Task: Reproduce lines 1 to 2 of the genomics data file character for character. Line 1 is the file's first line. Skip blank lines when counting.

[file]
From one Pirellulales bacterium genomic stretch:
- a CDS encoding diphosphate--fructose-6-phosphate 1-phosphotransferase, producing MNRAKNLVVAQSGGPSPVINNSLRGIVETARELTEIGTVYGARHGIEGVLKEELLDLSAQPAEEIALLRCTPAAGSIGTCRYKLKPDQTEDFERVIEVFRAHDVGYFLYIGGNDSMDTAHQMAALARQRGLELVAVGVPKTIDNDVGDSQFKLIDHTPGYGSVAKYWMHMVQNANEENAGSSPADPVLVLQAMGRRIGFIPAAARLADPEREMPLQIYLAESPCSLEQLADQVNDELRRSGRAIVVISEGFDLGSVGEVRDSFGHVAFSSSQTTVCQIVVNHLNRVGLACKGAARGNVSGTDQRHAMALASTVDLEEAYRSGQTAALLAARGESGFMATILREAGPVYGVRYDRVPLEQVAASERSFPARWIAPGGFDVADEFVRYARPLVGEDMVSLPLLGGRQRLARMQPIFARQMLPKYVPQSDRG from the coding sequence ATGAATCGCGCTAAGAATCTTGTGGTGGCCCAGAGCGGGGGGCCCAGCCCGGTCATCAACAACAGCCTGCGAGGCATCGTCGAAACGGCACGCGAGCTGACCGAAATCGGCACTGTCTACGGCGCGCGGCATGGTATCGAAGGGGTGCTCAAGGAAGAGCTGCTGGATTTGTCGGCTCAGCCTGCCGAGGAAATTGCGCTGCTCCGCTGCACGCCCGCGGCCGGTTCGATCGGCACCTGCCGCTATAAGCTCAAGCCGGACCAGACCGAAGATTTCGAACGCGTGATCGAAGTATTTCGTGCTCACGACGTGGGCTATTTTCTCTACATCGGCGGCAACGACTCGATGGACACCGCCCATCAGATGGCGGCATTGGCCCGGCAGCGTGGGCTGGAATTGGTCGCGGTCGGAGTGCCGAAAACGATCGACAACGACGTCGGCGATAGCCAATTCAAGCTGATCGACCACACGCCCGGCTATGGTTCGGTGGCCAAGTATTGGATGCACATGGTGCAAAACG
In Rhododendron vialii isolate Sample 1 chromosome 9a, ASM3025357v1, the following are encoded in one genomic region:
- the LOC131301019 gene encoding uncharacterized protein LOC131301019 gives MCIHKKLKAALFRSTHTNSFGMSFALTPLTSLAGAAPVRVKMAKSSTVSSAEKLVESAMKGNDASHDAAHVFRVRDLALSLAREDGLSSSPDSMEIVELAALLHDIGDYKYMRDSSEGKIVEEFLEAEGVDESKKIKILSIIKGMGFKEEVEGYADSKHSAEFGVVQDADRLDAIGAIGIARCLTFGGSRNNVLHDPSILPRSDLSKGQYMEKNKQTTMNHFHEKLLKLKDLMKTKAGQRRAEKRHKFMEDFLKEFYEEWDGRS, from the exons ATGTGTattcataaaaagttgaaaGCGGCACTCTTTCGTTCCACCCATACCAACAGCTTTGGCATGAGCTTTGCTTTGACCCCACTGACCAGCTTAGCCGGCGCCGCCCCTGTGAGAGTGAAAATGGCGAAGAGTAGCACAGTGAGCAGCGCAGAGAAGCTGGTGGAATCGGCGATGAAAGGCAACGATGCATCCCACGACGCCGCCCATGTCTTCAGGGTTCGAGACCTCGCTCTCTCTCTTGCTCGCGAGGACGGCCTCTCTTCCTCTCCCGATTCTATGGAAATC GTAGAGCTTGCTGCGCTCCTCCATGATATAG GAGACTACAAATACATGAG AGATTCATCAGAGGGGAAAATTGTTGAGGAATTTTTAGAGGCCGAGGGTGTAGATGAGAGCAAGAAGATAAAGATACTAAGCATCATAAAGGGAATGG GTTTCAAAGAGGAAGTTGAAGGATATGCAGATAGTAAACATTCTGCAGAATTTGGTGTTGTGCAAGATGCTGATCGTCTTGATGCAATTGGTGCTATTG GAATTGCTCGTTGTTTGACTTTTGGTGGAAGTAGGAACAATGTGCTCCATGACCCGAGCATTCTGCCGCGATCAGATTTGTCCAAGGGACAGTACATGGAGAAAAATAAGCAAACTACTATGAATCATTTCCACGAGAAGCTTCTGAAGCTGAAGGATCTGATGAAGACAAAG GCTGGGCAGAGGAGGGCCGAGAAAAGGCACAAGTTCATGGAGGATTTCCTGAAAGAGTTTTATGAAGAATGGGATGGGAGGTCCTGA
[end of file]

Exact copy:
From one Pirellulales bacterium genomic stretch:
- a CDS encoding diphosphate--fructose-6-phosphate 1-phosphotransferase, producing MNRAKNLVVAQSGGPSPVINNSLRGIVETARELTEIGTVYGARHGIEGVLKEELLDLSAQPAEEIALLRCTPAAGSIGTCRYKLKPDQTEDFERVIEVFRAHDVGYFLYIGGNDSMDTAHQMAALARQRGLELVAVGVPKTIDNDVGDSQFKLIDHTPGYGSVAKYWMHMVQNANEENAGSSPADPVLVLQAMGRRIGFIPAAARLADPEREMPLQIYLAESPCSLEQLADQVNDELRRSGRAIVVISEGFDLGSVGEVRDSFGHVAFSSSQTTVCQIVVNHLNRVGLACKGAARGNVSGTDQRHAMALASTVDLEEAYRSGQTAALLAARGESGFMATILREAGPVYGVRYDRVPLEQVAASERSFPARWIAPGGFDVADEFVRYARPLVGEDMVSLPLLGGRQRLARMQPIFARQMLPKYVPQSDRG from the coding sequence ATGAATCGCGCTAAGAATCTTGTGGTGGCCCAGAGCGGGGGGCCCAGCCCGGTCATCAACAACAGCCTGCGAGGCATCGTCGAAACGGCACGCGAGCTGACCGAAATCGGCACTGTCTACGGCGCGCGGCATGGTATCGAAGGGGTGCTCAAGGAAGAGCTGCTGGATTTGTCGGCTCAGCCTGCCGAGGAAATTGCGCTGCTCCGCTGCACGCCCGCGGCCGGTTCGATCGGCACCTGCCGCTATAAGCTCAAGCCGGACCAGACCGAAGATTTCGAACGCGTGATCGAAGTATTTCGTGCTCACGACGTGGGCTATTTTCTCTACATCGGCGGCAACGACTCGATGGACACCGCCCATCAGATGGCGGCATTGGCCCGGCAGCGTGGGCTGGAATTGGTCGCGGTCGGAGTGCCGAAAACGATCGACAACGACGTCGGCGATAGCCAATTCAAGCTGATCGACCACACGCCCGGCTATGGTTCGGTGGCCAAGTATTGGATGCACATGGTGCAAAACG